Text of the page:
However, riding this emotional rollercoaster had a lot of highs as well.
What gave Pamela the most satisfaction, and as she says, continues to do so, is her relationship to Maria Montessori.
In her words,
“This may sound strange, but my journey in this philosophy has been as much about me discovering who I am as it has been about me discovering the child. Also, I get such joy out of being with children and observing their own deep wisdom in finding their way in the world. They help me to see, hear, feel, taste, and wonder, and to love. I also enjoy, deeply, witnessing the parent’s discovery of themselves and their children through their process of living Montessori.”
Tips and Takeaways: Things to Keep in Mind when Starting and Running a Montessori School
Pamela’s extensive and in-depth, hands-on experience is rich with tips and takeaways that you can use to ensure your journey of starting and running a Montessori school is smooth and stress-free.
Pamela took her school from the first year when the program was open from 7:30am-5:30pm, M-F, the ages were 3-6, there were 2 staff, and the capacity in that classroom was 25 to the present program which is open from 7:30am-5:30pm, M-F, ages 18 months through age 14. There is one Toddler class, one 3-6, and one elementary grades 1-8. There are 7 staff and the capacity of students who could be in the program is around 70.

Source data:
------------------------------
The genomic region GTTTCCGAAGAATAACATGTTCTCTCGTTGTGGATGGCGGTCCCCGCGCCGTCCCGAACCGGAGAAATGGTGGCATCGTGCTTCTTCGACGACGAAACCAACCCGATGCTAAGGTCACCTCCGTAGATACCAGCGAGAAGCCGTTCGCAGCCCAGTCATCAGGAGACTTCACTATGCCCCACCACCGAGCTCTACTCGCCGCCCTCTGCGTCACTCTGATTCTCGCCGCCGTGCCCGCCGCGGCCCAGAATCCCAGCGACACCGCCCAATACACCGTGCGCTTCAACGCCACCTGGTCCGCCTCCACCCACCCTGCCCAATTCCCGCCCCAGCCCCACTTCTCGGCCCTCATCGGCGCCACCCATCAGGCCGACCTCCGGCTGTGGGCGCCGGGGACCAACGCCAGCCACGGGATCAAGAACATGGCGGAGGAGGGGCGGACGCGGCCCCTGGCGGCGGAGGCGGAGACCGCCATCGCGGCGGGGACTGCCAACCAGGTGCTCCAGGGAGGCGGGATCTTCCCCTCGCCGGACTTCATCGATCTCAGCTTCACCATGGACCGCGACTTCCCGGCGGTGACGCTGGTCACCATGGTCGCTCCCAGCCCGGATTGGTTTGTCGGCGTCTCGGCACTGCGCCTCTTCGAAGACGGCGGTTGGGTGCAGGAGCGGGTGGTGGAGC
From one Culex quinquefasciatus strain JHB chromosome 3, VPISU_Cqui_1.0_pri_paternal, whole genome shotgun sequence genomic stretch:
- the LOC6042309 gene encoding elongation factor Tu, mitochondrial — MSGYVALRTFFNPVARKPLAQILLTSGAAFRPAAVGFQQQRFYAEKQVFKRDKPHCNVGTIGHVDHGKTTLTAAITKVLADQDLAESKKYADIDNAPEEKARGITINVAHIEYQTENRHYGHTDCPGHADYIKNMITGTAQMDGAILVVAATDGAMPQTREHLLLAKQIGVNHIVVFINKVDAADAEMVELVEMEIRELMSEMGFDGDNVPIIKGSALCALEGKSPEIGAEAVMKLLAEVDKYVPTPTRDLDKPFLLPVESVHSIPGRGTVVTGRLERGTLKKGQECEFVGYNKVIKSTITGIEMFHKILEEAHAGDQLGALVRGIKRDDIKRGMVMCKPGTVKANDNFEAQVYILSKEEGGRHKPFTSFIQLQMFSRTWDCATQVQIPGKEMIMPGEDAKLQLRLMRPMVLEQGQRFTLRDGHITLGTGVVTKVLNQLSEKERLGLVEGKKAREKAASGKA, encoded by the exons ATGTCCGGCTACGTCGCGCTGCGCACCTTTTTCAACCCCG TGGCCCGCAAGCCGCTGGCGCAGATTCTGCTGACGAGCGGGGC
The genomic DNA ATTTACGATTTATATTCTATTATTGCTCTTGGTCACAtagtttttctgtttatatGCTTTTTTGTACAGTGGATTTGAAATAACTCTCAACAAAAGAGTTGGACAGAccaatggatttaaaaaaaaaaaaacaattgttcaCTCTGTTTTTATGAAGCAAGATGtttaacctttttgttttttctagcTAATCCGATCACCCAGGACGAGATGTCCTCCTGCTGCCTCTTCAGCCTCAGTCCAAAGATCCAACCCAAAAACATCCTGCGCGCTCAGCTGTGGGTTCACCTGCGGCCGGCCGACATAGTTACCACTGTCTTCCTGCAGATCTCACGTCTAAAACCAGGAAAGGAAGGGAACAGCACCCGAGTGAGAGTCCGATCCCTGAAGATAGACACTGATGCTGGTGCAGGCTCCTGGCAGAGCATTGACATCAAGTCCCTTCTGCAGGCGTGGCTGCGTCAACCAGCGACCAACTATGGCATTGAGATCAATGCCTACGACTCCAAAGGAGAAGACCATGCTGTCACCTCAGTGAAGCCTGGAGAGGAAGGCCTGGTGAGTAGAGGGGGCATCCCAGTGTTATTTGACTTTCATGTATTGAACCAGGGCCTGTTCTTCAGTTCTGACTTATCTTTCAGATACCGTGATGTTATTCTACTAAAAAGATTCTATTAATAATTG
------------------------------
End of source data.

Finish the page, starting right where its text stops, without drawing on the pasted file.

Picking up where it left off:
It is incredible and inspiring and on that note, here are her best tips to help you enjoy this rich and wondrous ride.
Besides the tips that Pamela shared earlier about getting the first students enrolled, she recommends going out into the community and serving them in some ways – giving to food bank, volunteering as a group, etc.
Offer a Sibling Discount. At Pamela’s school they offered a $200 discount to each sibling enrolled at the same time.